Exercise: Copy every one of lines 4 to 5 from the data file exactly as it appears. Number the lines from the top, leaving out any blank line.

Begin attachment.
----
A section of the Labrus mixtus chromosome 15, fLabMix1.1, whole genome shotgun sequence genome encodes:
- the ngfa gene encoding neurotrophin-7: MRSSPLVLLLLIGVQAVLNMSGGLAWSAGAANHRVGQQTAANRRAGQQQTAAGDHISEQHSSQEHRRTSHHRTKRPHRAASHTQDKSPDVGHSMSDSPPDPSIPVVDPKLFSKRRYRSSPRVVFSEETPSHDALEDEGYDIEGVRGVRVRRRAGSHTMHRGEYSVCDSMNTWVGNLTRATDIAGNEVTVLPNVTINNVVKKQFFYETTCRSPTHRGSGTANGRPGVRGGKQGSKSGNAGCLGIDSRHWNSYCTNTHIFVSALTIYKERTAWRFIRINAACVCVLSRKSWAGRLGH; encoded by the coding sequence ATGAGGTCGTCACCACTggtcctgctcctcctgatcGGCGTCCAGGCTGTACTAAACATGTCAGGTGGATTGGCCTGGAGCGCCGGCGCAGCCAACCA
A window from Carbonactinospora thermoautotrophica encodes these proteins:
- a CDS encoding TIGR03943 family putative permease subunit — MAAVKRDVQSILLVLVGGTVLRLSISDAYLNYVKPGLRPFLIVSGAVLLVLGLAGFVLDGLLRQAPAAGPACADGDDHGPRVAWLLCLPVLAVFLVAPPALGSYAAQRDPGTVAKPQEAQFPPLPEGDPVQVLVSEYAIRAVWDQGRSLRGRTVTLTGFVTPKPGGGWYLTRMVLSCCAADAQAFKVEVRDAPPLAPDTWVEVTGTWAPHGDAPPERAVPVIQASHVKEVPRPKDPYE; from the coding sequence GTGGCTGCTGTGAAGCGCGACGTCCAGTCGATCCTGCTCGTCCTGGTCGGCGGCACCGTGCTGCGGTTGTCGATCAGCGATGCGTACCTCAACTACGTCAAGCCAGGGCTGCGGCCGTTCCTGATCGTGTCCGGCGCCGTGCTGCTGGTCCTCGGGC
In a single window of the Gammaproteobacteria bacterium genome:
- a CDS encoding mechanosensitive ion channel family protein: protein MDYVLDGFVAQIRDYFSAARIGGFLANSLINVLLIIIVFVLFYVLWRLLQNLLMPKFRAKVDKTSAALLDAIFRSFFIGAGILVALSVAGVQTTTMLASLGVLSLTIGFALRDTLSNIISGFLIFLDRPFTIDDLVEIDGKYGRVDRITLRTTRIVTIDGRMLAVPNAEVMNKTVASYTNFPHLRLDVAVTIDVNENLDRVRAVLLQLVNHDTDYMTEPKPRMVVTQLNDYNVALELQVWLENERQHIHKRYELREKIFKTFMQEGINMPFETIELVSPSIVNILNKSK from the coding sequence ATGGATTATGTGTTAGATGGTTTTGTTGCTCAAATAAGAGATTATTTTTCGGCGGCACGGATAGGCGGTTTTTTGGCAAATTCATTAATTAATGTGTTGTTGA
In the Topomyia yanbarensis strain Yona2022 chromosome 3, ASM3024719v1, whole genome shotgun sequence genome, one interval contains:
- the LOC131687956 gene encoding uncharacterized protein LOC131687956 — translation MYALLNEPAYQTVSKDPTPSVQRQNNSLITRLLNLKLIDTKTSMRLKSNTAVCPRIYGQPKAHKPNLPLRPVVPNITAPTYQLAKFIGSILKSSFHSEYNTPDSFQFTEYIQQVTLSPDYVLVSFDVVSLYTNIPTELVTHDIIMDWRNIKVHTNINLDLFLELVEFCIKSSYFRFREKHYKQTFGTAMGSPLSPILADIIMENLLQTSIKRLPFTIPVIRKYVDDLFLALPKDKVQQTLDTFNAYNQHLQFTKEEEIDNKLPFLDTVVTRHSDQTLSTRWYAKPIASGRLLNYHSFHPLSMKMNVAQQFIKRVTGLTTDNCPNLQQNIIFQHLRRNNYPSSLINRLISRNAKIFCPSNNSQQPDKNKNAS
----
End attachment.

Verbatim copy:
- a CDS encoding TIGR03943 family putative permease subunit — MAAVKRDVQSILLVLVGGTVLRLSISDAYLNYVKPGLRPFLIVSGAVLLVLGLAGFVLDGLLRQAPAAGPACADGDDHGPRVAWLLCLPVLAVFLVAPPALGSYAAQRDPGTVAKPQEAQFPPLPEGDPVQVLVSEYAIRAVWDQGRSLRGRTVTLTGFVTPKPGGGWYLTRMVLSCCAADAQAFKVEVRDAPPLAPDTWVEVTGTWAPHGDAPPERAVPVIQASHVKEVPRPKDPYE; from the coding sequence GTGGCTGCTGTGAAGCGCGACGTCCAGTCGATCCTGCTCGTCCTGGTCGGCGGCACCGTGCTGCGGTTGTCGATCAGCGATGCGTACCTCAACTACGTCAAGCCAGGGCTGCGGCCGTTCCTGATCGTGTCCGGCGCCGTGCTGCTGGTCCTCGGGC
In a single window of the Gammaproteobacteria bacterium genome: